Anderson Silva: A Legacy Tarnished?
If Anderson Silva had retired in 2013 after his defeat to Chris Weidman in their rematch at UFC 168 we would view Silva in a completely light than we do today.
The horrible sickening injury he suffered in that fight would have allowed Silva to retire with dignity and with sympathy. A freak injury cost the Brazilian the fight, and his fans would argue Silva losing the first fight was a result of him clowning, rather than Weidman being the better fighter.
Silva, of course, carried on and while some will disagree, the image we have now of Silva is very different to the one we would have had if he had indeed called it a day after that infamous fight at UFC 168.
A comeback just over a year later resulted in a win over Nick Diaz, but the result was later changed to a no contest as a result of a failed drug test, another drug issue would later follow. Defeats to Daniel Cormier albeit on short notice at UFC 200, and to Michael Bisping prior to that, resulted in Silva falling further away from his glory days.
A highly disputed win over Derek Brunson in 2017 stopped the losing streak but his second doping violation, as a result of tainted supplements, this time with USADA resulted in another suspension and his return this Saturday against the red-hot prospect Israel Adesanya at UFC 234 seems a case of Silva being fed to the next big thing in the sport.
Silva may well have been completely clean in all his fights prior to the Diaz fight, but there is now doubt, the suspicion that he wasn’t, are all his achievements now tainted. Has the ‘Spider’ fooled us all these years with a web of deceit, Silva, of course, protests his innocence, the fans will draw their own conclusions.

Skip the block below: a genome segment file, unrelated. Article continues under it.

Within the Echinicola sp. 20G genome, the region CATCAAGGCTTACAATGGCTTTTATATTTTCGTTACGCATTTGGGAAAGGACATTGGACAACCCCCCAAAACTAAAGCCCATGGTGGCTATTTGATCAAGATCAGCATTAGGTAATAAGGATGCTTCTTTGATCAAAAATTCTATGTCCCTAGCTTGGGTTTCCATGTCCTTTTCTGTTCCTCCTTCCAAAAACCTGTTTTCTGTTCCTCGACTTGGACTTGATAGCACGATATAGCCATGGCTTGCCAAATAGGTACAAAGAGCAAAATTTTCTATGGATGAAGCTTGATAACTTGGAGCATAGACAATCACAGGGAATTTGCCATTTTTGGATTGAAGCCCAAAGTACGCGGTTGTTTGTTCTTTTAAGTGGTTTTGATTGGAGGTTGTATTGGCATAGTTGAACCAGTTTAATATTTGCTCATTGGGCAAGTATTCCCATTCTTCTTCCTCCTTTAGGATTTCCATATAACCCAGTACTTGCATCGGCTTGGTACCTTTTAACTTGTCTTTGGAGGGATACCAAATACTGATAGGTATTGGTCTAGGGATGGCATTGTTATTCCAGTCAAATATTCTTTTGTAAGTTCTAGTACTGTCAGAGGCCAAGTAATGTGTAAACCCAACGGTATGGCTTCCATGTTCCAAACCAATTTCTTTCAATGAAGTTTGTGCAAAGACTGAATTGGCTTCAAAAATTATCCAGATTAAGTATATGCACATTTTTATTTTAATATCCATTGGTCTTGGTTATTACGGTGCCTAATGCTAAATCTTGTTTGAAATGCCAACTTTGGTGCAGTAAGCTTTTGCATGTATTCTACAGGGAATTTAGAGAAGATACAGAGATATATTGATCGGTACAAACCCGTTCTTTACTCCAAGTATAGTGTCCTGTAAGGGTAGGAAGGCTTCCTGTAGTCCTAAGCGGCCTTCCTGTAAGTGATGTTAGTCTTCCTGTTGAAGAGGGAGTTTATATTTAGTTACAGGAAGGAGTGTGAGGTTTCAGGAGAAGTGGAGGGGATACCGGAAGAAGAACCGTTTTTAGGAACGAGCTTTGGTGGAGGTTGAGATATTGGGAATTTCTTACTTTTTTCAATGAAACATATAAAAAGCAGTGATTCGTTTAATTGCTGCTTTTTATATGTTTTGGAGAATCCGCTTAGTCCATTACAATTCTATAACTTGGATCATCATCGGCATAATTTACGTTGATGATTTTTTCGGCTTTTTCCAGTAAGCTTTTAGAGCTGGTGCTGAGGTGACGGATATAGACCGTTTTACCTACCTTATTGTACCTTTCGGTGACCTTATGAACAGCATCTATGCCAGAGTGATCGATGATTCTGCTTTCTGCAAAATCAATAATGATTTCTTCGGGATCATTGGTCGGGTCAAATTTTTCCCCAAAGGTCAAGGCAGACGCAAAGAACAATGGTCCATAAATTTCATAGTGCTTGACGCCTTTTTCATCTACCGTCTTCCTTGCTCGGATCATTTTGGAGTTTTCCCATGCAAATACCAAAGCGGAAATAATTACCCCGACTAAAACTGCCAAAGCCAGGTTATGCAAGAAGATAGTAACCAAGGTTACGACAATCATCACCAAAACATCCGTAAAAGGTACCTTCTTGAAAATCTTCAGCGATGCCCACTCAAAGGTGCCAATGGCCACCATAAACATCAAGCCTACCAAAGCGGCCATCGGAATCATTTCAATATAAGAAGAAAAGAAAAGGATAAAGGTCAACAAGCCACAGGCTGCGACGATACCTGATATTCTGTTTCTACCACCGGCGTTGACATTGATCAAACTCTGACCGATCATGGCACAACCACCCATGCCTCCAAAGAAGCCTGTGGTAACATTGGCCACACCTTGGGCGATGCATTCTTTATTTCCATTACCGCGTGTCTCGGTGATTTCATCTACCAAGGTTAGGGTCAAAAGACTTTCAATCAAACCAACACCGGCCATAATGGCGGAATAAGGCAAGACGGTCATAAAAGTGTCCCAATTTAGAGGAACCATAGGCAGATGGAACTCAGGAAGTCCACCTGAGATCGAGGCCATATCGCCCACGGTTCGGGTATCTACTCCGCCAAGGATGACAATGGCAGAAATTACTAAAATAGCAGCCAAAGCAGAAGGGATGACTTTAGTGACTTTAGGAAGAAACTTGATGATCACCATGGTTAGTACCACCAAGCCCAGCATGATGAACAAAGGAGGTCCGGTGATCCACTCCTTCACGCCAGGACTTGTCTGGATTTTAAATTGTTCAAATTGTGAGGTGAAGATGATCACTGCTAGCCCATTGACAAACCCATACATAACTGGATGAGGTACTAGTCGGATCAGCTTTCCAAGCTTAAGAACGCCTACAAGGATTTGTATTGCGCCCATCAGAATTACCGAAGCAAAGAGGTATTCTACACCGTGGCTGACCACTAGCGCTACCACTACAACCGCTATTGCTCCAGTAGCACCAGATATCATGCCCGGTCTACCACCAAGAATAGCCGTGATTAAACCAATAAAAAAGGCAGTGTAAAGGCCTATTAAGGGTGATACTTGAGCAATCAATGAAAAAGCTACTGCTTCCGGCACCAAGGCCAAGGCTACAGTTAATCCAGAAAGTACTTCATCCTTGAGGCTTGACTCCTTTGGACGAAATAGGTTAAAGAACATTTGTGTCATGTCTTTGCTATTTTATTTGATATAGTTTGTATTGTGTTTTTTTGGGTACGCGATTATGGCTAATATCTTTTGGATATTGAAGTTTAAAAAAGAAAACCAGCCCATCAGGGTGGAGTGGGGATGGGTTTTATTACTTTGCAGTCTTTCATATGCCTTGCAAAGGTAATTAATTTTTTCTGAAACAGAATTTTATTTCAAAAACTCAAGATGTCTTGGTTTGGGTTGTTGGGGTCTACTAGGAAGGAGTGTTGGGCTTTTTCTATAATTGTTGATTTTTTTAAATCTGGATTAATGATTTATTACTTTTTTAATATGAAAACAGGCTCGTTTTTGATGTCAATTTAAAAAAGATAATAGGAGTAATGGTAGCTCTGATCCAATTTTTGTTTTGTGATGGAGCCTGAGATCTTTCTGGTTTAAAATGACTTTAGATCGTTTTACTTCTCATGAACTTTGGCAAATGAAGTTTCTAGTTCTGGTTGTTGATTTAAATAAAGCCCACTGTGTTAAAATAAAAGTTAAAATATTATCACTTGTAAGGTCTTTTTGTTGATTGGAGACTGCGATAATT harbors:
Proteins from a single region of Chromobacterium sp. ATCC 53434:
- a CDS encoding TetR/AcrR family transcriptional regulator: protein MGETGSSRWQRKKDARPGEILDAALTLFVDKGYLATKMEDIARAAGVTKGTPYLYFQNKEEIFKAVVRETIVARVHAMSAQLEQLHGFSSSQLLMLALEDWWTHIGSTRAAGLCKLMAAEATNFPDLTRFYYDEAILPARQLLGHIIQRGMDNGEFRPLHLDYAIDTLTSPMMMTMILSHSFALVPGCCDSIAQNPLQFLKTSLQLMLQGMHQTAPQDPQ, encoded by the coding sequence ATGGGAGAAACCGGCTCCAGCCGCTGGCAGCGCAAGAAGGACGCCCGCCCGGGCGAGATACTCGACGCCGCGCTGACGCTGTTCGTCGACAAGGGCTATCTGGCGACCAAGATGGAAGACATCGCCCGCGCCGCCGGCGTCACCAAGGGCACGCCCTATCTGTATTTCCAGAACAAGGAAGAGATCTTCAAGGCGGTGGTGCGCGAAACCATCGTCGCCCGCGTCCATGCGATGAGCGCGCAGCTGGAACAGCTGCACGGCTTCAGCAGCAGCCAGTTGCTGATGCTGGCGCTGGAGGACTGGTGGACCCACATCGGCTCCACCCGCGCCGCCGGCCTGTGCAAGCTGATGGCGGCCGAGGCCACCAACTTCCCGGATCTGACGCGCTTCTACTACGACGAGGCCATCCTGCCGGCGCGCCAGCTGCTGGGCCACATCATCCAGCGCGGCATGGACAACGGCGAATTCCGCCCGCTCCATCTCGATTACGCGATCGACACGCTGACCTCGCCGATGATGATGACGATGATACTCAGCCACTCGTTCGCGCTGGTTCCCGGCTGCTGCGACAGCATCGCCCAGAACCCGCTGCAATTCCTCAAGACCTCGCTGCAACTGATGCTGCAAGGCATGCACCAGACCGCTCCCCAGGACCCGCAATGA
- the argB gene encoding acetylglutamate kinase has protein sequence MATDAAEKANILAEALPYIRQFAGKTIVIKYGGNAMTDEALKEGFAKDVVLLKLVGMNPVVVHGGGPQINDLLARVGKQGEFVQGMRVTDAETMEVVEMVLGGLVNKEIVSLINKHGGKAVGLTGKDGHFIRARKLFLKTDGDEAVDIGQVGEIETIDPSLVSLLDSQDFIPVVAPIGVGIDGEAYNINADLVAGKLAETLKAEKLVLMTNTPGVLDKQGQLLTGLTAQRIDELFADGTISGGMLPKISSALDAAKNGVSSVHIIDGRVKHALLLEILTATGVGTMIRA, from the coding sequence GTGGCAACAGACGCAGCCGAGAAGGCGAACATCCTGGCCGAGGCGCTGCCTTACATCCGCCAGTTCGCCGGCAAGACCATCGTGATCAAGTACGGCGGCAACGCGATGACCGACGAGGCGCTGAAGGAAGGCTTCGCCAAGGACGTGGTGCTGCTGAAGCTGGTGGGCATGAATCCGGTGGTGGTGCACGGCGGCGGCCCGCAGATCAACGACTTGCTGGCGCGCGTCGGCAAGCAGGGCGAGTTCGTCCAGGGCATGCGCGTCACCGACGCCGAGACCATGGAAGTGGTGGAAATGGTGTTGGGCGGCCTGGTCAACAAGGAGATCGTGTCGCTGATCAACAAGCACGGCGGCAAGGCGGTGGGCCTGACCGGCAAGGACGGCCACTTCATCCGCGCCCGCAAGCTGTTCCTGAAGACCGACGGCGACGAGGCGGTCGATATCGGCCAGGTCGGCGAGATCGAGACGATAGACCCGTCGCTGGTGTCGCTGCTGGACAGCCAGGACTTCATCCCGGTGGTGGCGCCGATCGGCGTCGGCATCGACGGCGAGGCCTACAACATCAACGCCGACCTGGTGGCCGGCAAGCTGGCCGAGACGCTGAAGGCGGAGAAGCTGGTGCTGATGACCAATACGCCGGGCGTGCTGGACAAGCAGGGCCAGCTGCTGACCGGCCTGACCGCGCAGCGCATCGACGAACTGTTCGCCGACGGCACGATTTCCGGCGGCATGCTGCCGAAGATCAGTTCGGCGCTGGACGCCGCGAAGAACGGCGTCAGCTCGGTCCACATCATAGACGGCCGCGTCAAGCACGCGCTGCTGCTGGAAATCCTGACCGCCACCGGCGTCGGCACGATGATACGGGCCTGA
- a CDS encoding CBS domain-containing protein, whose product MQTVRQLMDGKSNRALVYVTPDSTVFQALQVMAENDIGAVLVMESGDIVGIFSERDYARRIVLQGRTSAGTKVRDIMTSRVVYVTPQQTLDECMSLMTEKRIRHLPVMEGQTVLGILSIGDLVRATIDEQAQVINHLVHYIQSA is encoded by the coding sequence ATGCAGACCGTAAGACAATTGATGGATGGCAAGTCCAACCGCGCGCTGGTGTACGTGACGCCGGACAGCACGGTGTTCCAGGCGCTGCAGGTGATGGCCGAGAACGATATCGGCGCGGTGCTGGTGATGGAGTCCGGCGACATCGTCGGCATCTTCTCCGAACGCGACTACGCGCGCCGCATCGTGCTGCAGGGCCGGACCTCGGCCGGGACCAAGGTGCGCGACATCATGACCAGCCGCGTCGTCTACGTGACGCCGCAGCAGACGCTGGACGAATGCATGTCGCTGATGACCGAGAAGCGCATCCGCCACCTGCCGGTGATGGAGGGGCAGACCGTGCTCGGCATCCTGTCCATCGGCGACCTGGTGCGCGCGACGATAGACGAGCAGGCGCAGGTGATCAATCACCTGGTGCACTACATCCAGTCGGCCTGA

Jon Jones is a similar case, but he is at an age where he could still achieve even greater success than before, and his own doping violations will be less of a memory, but at 43, Silva doesn’t have that luxury.
Lance Armstrong would still be viewed as a cycling god if he hadn’t made the decision to return to the sport in 2010, and Silva would still be considered the GOAT if he had retired in 2013, decisions which have cost both plenty in so many ways.
This weekend at UFC 234 it probably won’t get any better for Silva, the younger mirror image of an opponent is heavily favoured to add another loss to the former long-reigning middleweight champion.
The fight itself might be a sad uncomfortable watch, but the sport doesn’t do compassion.
Silva talks about another title run and bringing back the Silva of old, but the key word is old, which in fighting terms, is exactly what he is. They all try to turn the clock back, very few succeed.
Personally, I find the whole Silva story sad, I can’t watch his old fights with the same enjoyment or feel the same about him. But watching an old once great fighter suffer and take a beating in the cage, whoever it is, isn’t pleasant and I will still have some elements of sympathy for him if the expected happens on Saturday night.